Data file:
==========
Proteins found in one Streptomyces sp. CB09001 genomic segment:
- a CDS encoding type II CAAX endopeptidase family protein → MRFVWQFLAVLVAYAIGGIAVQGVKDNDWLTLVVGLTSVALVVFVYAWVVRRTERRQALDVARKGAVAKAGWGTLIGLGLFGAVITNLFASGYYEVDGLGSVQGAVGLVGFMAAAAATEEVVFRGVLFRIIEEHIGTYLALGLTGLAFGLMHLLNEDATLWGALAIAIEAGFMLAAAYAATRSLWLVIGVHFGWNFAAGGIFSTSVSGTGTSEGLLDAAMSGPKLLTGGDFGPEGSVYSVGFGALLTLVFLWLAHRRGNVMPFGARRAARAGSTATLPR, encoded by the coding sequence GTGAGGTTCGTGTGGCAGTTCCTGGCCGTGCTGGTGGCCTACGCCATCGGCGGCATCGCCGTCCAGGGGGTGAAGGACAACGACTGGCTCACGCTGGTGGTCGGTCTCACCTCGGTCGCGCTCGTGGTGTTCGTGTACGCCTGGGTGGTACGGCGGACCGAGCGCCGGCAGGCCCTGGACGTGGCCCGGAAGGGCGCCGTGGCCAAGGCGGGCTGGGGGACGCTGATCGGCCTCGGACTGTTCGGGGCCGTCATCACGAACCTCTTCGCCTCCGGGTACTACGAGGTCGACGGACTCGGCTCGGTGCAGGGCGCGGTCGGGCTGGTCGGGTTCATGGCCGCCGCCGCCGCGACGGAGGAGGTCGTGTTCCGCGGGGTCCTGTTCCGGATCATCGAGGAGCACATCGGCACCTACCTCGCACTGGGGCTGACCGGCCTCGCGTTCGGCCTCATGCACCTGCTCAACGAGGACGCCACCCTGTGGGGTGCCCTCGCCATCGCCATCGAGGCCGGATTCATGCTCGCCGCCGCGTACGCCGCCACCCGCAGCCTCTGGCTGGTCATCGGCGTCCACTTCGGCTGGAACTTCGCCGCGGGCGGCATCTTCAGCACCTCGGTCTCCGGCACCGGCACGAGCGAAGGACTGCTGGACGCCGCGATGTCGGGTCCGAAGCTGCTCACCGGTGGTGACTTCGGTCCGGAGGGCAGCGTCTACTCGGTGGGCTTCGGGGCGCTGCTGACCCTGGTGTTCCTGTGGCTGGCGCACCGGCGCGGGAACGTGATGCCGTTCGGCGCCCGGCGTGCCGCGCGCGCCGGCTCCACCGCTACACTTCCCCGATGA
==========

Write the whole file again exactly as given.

Proteins found in one Streptomyces sp. CB09001 genomic segment:
- a CDS encoding type II CAAX endopeptidase family protein → MRFVWQFLAVLVAYAIGGIAVQGVKDNDWLTLVVGLTSVALVVFVYAWVVRRTERRQALDVARKGAVAKAGWGTLIGLGLFGAVITNLFASGYYEVDGLGSVQGAVGLVGFMAAAAATEEVVFRGVLFRIIEEHIGTYLALGLTGLAFGLMHLLNEDATLWGALAIAIEAGFMLAAAYAATRSLWLVIGVHFGWNFAAGGIFSTSVSGTGTSEGLLDAAMSGPKLLTGGDFGPEGSVYSVGFGALLTLVFLWLAHRRGNVMPFGARRAARAGSTATLPR, encoded by the coding sequence GTGAGGTTCGTGTGGCAGTTCCTGGCCGTGCTGGTGGCCTACGCCATCGGCGGCATCGCCGTCCAGGGGGTGAAGGACAACGACTGGCTCACGCTGGTGGTCGGTCTCACCTCGGTCGCGCTCGTGGTGTTCGTGTACGCCTGGGTGGTACGGCGGACCGAGCGCCGGCAGGCCCTGGACGTGGCCCGGAAGGGCGCCGTGGCCAAGGCGGGCTGGGGGACGCTGATCGGCCTCGGACTGTTCGGGGCCGTCATCACGAACCTCTTCGCCTCCGGGTACTACGAGGTCGACGGACTCGGCTCGGTGCAGGGCGCGGTCGGGCTGGTCGGGTTCATGGCCGCCGCCGCCGCGACGGAGGAGGTCGTGTTCCGCGGGGTCCTGTTCCGGATCATCGAGGAGCACATCGGCACCTACCTCGCACTGGGGCTGACCGGCCTCGCGTTCGGCCTCATGCACCTGCTCAACGAGGACGCCACCCTGTGGGGTGCCCTCGCCATCGCCATCGAGGCCGGATTCATGCTCGCCGCCGCGTACGCCGCCACCCGCAGCCTCTGGCTGGTCATCGGCGTCCACTTCGGCTGGAACTTCGCCGCGGGCGGCATCTTCAGCACCTCGGTCTCCGGCACCGGCACGAGCGAAGGACTGCTGGACGCCGCGATGTCGGGTCCGAAGCTGCTCACCGGTGGTGACTTCGGTCCGGAGGGCAGCGTCTACTCGGTGGGCTTCGGGGCGCTGCTGACCCTGGTGTTCCTGTGGCTGGCGCACCGGCGCGGGAACGTGATGCCGTTCGGCGCCCGGCGTGCCGCGCGCGCCGGCTCCACCGCTACACTTCCCCGATGA